A bipartisan group of U.S. senators has introduced legislation that would provide up to $700 million in funding for carriers who may need to replace Huawei gear in their network. The issue has taken on increasing importance thanks to an executive order by President Trump that in effect would ban Huawei gear in U.S. networks.
The bill, formally known as ‘United States 5G Leadership Act of 2019,’ was introduced by Senators Roger Wicker (R-Miss.), Mark Warner (D-Va.) and Tom Cotton (R-Ark.). In addition to the funding to replace Huawei gear, or gear from other suppliers who pose a national security risk, the legislation codifies the ban on gear from these companies for use in U.S. networks.
It specifically calls out a ban on purchasing equipment from these firms using funds from the universal service fund, which includes the broadband-focused Connect America Fund.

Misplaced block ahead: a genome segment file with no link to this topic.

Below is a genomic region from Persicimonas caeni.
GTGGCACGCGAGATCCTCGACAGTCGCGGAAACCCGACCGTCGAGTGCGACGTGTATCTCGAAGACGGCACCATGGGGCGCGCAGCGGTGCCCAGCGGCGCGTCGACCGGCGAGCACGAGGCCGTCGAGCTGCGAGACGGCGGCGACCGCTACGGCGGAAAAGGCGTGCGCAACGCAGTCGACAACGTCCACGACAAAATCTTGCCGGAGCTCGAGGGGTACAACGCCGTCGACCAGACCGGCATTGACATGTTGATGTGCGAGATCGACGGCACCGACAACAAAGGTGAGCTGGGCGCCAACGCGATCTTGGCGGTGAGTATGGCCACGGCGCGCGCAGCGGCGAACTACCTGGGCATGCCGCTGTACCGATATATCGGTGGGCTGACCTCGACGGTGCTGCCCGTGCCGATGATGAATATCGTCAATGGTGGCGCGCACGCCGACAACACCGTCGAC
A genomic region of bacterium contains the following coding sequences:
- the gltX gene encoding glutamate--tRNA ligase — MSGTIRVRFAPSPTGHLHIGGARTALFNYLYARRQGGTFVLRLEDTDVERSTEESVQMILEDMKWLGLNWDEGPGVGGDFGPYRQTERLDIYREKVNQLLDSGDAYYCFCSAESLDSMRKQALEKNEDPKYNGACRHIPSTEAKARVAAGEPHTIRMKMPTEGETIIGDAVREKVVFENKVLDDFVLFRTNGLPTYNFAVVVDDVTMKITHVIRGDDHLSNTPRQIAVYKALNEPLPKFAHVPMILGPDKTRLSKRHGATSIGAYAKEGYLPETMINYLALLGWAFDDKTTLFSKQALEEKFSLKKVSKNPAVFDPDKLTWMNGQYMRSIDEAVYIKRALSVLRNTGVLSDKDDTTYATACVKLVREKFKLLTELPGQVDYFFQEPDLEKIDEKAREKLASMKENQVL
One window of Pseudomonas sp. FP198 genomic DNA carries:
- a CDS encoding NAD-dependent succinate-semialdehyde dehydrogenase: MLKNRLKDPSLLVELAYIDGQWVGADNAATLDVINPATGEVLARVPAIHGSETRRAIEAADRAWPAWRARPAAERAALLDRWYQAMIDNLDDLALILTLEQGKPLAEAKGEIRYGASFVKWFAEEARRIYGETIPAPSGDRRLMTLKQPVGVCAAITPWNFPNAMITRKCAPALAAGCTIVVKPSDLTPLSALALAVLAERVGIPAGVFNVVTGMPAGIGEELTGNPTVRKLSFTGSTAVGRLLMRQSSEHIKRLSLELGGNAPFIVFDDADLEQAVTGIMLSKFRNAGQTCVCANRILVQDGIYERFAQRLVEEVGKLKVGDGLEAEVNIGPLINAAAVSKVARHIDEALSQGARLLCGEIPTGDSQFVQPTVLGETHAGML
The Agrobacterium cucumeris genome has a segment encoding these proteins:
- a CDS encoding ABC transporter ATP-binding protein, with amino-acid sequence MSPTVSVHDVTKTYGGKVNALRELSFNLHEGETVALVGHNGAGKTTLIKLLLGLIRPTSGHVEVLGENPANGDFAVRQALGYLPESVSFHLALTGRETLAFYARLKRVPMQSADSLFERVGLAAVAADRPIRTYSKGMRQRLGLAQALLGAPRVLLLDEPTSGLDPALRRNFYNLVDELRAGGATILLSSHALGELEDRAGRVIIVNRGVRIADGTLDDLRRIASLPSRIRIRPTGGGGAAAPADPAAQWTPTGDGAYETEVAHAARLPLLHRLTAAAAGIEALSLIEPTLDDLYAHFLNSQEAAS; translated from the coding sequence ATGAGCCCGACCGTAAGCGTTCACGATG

Per the gear replacement funding, the legislation reads that the allocated funds “[m]ay be used only to replace communications equipment and services obtained from a covered company or another entity posing a national security risk, under such terms and conditions as the [Federal Communications] Commission shall establish.” Furthermore, the bill states that the funds can’t be used to replace equipment purchased on or after August 14, 2018.
Most of the Huawei gear being used in U.S. networks was purchased by smaller rural carriers – wireline and wireless alike. It’s used for a variety of purposes, including fixed wireless access, 4G, and FTTP.
The legislation targets these smaller carriers, making carriers with a subscriber base of above 6 million ineligible for the funding. The funding would come from a newly established Supply Chain Security Trust Fund. It’s not entirely clear where the $700 million funding is coming from.